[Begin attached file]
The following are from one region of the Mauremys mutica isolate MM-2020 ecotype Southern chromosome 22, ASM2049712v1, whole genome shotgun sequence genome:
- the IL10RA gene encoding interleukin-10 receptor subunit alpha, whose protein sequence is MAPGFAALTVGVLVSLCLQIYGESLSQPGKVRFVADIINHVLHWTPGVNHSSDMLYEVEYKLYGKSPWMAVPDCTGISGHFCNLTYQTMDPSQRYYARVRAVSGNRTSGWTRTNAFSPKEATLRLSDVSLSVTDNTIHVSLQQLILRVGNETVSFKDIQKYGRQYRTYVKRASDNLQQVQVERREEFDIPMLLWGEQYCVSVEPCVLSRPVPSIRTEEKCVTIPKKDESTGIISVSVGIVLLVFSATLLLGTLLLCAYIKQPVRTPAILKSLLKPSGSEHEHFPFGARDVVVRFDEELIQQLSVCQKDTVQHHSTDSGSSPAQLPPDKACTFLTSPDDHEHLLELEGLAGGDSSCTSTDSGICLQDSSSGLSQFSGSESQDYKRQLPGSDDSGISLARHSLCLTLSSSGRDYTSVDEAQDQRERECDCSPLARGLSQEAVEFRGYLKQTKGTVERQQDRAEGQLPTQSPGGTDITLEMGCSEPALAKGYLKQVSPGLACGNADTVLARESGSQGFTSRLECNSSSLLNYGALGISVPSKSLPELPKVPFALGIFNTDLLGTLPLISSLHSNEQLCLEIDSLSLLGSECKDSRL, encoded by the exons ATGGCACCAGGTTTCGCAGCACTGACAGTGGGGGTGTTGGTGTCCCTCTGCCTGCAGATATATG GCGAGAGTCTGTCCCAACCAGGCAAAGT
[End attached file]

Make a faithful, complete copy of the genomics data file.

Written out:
The following are from one region of the Mauremys mutica isolate MM-2020 ecotype Southern chromosome 22, ASM2049712v1, whole genome shotgun sequence genome:
- the IL10RA gene encoding interleukin-10 receptor subunit alpha, whose protein sequence is MAPGFAALTVGVLVSLCLQIYGESLSQPGKVRFVADIINHVLHWTPGVNHSSDMLYEVEYKLYGKSPWMAVPDCTGISGHFCNLTYQTMDPSQRYYARVRAVSGNRTSGWTRTNAFSPKEATLRLSDVSLSVTDNTIHVSLQQLILRVGNETVSFKDIQKYGRQYRTYVKRASDNLQQVQVERREEFDIPMLLWGEQYCVSVEPCVLSRPVPSIRTEEKCVTIPKKDESTGIISVSVGIVLLVFSATLLLGTLLLCAYIKQPVRTPAILKSLLKPSGSEHEHFPFGARDVVVRFDEELIQQLSVCQKDTVQHHSTDSGSSPAQLPPDKACTFLTSPDDHEHLLELEGLAGGDSSCTSTDSGICLQDSSSGLSQFSGSESQDYKRQLPGSDDSGISLARHSLCLTLSSSGRDYTSVDEAQDQRERECDCSPLARGLSQEAVEFRGYLKQTKGTVERQQDRAEGQLPTQSPGGTDITLEMGCSEPALAKGYLKQVSPGLACGNADTVLARESGSQGFTSRLECNSSSLLNYGALGISVPSKSLPELPKVPFALGIFNTDLLGTLPLISSLHSNEQLCLEIDSLSLLGSECKDSRL, encoded by the exons ATGGCACCAGGTTTCGCAGCACTGACAGTGGGGGTGTTGGTGTCCCTCTGCCTGCAGATATATG GCGAGAGTCTGTCCCAACCAGGCAAAGT